Boatbuilders and dealers touted models that are slated to debut at fall boat shows during the coming weeks.
Sabre Yachts is working on a new 58-footer powered by twin Volvo Penta IPS 950s. It’s expected to cruise at 27 knots, with a top end in excess of 30 knots, said Bentley Collins, vice president of sales and marketing.
The boat has a full-beam master stateroom and two additional staterooms, each with their own head and shower. The galley is adjacent to the cockpit, creating on large social space from the helm to the cockpit, Collins said.
Floe International is launching a new brand, Varatti Boats, with the debut of a 22.5-foot multisport towboat, said Brian Ploeger, who also works with Floe on its Afina brand. Floe International holds more than 50 patents on the docks, trailers and lifts it manufacturers.
The Varatti was designed to fill a market void in the towboat segment.
“Our idea was to make a great surf boat that you could also ski behind, barefoot behind or wakeboard behind,” Ploeger said. “There’s areas like Minnesota and the Northeast where groups still are hanging on to slalom skiing.”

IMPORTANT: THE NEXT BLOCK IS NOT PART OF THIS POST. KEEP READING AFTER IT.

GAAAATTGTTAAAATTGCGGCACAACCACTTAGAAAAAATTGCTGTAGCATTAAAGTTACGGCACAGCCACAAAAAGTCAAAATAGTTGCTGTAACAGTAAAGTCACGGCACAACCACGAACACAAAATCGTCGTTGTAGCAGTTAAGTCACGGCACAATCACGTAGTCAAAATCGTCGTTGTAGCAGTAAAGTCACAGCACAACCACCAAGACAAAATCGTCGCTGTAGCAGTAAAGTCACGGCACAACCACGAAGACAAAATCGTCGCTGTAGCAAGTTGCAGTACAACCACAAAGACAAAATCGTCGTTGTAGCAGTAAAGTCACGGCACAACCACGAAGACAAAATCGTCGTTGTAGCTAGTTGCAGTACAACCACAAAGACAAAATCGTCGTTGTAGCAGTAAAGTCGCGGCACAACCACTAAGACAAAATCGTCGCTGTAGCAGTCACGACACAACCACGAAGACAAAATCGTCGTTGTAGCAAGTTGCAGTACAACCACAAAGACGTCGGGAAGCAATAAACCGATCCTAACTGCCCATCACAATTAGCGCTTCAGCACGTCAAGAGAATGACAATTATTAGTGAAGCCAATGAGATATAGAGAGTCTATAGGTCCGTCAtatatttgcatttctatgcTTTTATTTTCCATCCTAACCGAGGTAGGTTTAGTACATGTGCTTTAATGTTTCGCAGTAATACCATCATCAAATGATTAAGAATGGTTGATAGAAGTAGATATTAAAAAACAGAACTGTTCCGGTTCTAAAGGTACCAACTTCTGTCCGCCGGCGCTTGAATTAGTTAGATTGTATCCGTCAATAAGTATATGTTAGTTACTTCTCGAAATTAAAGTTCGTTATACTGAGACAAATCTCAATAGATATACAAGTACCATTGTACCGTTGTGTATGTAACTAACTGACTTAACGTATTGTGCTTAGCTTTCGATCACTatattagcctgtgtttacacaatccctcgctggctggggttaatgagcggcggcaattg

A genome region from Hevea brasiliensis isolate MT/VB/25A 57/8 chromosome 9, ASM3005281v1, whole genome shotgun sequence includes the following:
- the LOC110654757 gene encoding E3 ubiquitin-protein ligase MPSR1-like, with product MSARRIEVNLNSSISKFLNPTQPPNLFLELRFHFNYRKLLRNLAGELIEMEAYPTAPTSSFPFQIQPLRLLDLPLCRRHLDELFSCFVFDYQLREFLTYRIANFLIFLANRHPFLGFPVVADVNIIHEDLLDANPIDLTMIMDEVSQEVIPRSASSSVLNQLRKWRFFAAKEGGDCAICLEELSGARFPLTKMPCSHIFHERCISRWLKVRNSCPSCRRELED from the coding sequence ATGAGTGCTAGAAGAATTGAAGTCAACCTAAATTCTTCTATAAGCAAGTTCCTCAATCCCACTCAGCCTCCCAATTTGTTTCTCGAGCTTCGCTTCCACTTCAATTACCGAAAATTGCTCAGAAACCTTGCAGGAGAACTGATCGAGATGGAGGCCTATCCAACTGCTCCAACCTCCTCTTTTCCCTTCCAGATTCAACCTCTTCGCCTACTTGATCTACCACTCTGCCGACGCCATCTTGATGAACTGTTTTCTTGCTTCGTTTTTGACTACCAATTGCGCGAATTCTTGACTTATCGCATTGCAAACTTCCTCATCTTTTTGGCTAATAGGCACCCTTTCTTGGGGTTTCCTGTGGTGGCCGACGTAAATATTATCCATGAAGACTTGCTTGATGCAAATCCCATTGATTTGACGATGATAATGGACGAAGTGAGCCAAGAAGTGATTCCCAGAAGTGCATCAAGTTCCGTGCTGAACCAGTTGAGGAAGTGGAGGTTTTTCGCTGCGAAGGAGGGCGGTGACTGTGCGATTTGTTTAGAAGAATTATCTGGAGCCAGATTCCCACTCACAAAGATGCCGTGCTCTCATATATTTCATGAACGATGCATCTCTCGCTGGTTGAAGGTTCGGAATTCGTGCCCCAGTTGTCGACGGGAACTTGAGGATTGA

The Varatti website should go live sometime next week, Ploeger said, and the boat’s debut is being teased on the company’s Facebook page.
The boat is powered by MerCruiser V drives and has Axius joystick steering, Ploeger said.
“Inboards are notoriously hard to dock and run in reverse because the rudder’s behind the propeller, so we’ve done bow and stern thrusters so anyone can dock it very easily,” he Ploeger.
Mag Bay Yachts will introduce a 42-foot inboard sportfish express in 2019 , said David Monte, with Oyster Harbor Marine. It will be an additional line for the relatively new company, adding to the 33-foot center console it introduced in 2016.
HCB Center Console Yachts will debut its 65-foot Estrella at the upcoming Fort Lauderdale International Boat Show, Robin Brendle, annex sales manager for the company, told Trade Only Today at the Newport International Boat Show earlier this month.
The boat is designed to fill a void in the fishboat market, the company said. This summer the prototype made its way up the East Coast, visiting Charleston, S.C., Baltimore and New York, Brendle said.
“By the time the first boat showcases at FLIBS, we will have put over 400 hours on it,” said Mike Yobe, vice president of product strategy. “There has been an incredible amount of testing during that time from sea trials and fishing in Nassau and the Exumas to the two-day excursion from Islamorada, Fla., to the Chesapeake — it literally took only two days to run up the coast.”